To determine the impact of age, we divided patient’s age at diagnosis into three groups according to a previous study: ≤35 years, 36–59 years, and ≥60 years . Descriptive statistical analysis was used to compare baseline characteristics among different age groups and breast cancer subtypes. Continuous data were summarized by using medians and interquartile ranges (IQRs). Categorical data were summarized using counts and percentages. Time to brain metastasis was defined as the time between initial breast cancer diagnosis and the date of brain metastasis confirmed by image study. Overall survival (OS) was calculated from the time of initial breast cancer diagnosis to the date of death or last consultation; OS from brain metastasis was also calculated using the date when brain metastasis was detected to the date of death or last consultation. The Kaplan–Meier method was used to estimate the cumulative incidence of brain metastasis and OS; log-rank tests were used for comparisons. A Cox proportional hazards model was used to analyze the contribution of each possible factor on the time to brain metastasis. Variables with P values of less than 0.10 in univariate analyses were entered into multivariate analyses. A two-sided P value of less than 0.05 was considered statistically significant. All statistical analyses were performed using SPSS software (version 17.0, SPSS, Chicago, IL, USA).
General Characteristics of Patients According to Age and Breast Cancer Subtype
There were 2248 patients enrolled in this study. Their general characteristics are summarized in Table 1. Among the subtypes, hormone receptor-positive disease was the most common (69%), followed by TNBC (17.6%) and HER2-enriched disease (13.4%). Most patients were initially treated with surgical resection (97.4%). Chemotherapy was given to 71% (n = 1596) of all patients, while 92.3% (n = 1432) of patients with hormone receptor-positive disease received hormone therapy, and 39.5% (n = 205) of patients with HER2-enriched disease had anti-HER2 treatments. Median follow-up time for all patients was 4.5 years. During the follow-up period, 351 patients (15.6%) had recurrent disease and 243 patients (10.8%) died of breast cancer.
In general, age of diagnosis and surgical resection rate did not differ statistically among the four biological subtypes. However, patients with HER2-enriched disease and TNBC presented with more advanced disease at initial diagnosis (P<0.001), had a higher probability of receiving chemotherapy, and had higher mortality rates when compared with patients with luminal A breast cancers (Table 2 and Fig. 1). The estimated 5-year OS was 92.8%, 89.9%, 83.7% and 80.8% in luminal A, luminal B, HER2-enriched and TNBC, respectively.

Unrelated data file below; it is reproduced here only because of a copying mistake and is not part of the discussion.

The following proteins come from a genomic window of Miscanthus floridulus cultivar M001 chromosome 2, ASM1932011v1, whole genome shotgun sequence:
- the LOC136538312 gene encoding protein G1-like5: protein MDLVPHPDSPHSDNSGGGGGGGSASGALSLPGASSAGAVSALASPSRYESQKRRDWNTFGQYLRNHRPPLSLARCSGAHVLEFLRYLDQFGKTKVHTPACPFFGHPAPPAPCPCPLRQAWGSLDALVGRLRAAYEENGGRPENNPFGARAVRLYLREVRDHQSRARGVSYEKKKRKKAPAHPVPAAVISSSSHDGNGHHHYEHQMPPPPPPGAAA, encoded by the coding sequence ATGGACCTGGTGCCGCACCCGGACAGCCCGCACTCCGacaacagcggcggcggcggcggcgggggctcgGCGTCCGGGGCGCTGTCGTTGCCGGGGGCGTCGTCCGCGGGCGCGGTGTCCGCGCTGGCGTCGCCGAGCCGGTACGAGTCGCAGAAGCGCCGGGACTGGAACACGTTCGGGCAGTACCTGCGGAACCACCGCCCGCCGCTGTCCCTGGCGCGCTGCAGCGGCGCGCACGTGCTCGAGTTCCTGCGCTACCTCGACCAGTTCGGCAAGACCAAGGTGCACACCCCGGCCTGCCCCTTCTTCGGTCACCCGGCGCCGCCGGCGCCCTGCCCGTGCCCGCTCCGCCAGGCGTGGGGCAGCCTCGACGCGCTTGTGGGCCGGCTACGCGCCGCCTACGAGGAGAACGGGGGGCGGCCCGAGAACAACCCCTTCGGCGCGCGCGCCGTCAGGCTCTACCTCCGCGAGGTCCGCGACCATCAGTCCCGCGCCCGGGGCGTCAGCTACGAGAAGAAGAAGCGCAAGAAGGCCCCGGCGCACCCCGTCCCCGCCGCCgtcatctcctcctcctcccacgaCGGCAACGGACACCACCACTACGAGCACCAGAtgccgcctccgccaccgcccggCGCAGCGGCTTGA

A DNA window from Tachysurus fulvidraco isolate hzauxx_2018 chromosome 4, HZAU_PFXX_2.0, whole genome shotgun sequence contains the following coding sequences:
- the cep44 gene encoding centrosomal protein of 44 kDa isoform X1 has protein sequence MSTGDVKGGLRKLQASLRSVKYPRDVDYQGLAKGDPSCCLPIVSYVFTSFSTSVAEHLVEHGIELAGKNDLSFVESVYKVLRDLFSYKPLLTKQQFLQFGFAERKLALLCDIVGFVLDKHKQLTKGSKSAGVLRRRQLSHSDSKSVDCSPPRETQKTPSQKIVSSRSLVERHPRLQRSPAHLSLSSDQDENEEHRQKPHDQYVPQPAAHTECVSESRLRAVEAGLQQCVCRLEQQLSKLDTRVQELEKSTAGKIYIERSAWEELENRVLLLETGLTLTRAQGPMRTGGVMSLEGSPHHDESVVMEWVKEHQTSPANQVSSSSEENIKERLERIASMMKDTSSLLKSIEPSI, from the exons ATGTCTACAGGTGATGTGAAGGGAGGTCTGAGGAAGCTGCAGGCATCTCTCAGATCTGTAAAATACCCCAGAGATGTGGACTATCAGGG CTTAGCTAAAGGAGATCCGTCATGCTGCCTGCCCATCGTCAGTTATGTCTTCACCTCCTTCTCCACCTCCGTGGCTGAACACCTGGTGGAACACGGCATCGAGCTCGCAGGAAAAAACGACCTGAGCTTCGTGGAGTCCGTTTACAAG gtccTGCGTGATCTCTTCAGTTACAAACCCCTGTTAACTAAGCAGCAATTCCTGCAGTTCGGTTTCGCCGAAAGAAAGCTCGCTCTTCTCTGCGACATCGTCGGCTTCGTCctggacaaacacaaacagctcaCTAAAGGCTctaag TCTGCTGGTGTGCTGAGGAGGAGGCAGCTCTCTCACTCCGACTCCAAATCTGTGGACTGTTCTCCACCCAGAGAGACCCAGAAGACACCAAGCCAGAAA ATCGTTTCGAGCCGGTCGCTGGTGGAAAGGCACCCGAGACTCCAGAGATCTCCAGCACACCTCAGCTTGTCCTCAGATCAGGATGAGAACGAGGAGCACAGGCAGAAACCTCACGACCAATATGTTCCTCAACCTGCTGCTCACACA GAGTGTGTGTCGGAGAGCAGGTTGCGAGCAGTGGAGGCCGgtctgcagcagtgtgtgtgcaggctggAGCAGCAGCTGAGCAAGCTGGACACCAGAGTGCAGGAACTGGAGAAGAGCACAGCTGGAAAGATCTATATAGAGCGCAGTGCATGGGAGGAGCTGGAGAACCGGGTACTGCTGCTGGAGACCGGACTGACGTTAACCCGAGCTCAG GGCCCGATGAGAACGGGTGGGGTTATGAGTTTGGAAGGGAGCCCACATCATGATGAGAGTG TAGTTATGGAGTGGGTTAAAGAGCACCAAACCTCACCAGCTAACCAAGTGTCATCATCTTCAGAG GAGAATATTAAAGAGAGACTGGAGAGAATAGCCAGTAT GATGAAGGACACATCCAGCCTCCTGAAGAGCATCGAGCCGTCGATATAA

With respect to age groups, younger patients were more likely to receive chemotherapy (91.3% of patients aged ≤35 years compared with 59.0% of patients aged ≥60 years; Table 3). Estimated 5-year OS was 84.2%, 89.8%, and 86.7% for patients in the age groups ≤35, 36–59, and ≥60, respectively. (P = 0.056).
Cumulative Incidence of Brain Metastasis and Risk Factors for Brain Metastasis
After a median follow-up of 54 months, 164 patients (7.3%) in this cohort developed brain metastases. In general, the estimated 5-year cumulative incidence of brain metastasis was 8.2% (95% CI: 7.5%–8.9%), and the median time from diagnosis to brain metastasis was 35.3 months (IQR 57.1–19.7 months). For patients with HER2-enriched breast cancer and TNBC, respective cumulative incidence of brain metastasis at five years was 15.7% (95% CI: 12.9%–18.5%) and 15.8% (95% CI: 13.5%–18.1%), compared with 3.7% (95% CI: 3.0%–4.4%) for luminal A type and 7.2% (95% CI: 5.6%–8.8%) for luminal B type (Table 2 and Fig. 2a). The incidence of brain metastasis in patients age 35 or younger was significantly higher than the other two age groups (Fig. 2b); the cumulative brain metastasis incidence at five years for patients age 35 or younger was 20.5% (95% CI: 15.3%–25.7%), compared with 7.8% (95% CI: 6.9%–8.7%) for patients 36–59 years and 7.5% (95% CI: 6.1%–8.9%) for patients older than 60 years.
Univariate analysis revealed that advanced stage, age below 35 at diagnosis, and non-luminal A subtypes were potential risk factors for brain metastasis (Table 4). In the multivariable Cox regression model, age 35 or younger (Hazard ratio (HR) = 2.09, 95% CI: 1.15–3.81), HER2-enriched (HR = 2.53, 95% CI: 1.57–4.07 compared with luminal A disease) and TNBC (HR = 4.42, 95% CI: 2.86–6.85 compared with luminal A disease) subtypes were independently associated with higher risk of brain metastasis (Table 4).